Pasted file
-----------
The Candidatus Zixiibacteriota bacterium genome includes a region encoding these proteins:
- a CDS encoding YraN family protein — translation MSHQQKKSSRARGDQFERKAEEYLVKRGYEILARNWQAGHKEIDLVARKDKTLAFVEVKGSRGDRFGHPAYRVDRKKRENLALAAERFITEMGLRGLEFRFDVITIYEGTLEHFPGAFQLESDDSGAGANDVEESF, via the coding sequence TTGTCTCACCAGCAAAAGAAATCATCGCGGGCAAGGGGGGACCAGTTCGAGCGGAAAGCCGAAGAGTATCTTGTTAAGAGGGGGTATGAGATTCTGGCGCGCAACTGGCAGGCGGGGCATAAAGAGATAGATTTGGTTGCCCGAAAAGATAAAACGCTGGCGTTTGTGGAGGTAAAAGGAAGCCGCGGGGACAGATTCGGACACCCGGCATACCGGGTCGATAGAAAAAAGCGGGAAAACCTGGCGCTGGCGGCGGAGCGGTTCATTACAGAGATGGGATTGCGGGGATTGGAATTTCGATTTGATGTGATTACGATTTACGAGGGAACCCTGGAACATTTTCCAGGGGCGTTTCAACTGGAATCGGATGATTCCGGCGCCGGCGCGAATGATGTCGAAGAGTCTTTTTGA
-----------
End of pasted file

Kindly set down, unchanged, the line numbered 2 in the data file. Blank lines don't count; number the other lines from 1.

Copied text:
- a CDS encoding YraN family protein — translation MSHQQKKSSRARGDQFERKAEEYLVKRGYEILARNWQAGHKEIDLVARKDKTLAFVEVKGSRGDRFGHPAYRVDRKKRENLALAAERFITEMGLRGLEFRFDVITIYEGTLEHFPGAFQLESDDSGAGANDVEESF, via the coding sequence TTGTCTCACCAGCAAAAGAAATCATCGCGGGCAAGGGGGGACCAGTTCGAGCGGAAAGCCGAAGAGTATCTTGTTAAGAGGGGGTATGAGATTCTGGCGCGCAACTGGCAGGCGGGGCATAAAGAGATAGATTTGGTTGCCCGAAAAGATAAAACGCTGGCGTTTGTGGAGGTAAAAGGAAGCCGCGGGGACAGATTCGGACACCCGGCATACCGGGTCGATAGAAAAAAGCGGGAAAACCTGGCGCTGGCGGCGGAGCGGTTCATTACAGAGATGGGATTGCGGGGATTGGAATTTCGATTTGATGTGATTACGATTTACGAGGGAACCCTGGAACATTTTCCAGGGGCGTTTCAACTGGAATCGGATGATTCCGGCGCCGGCGCGAATGATGTCGAAGAGTCTTTTTGA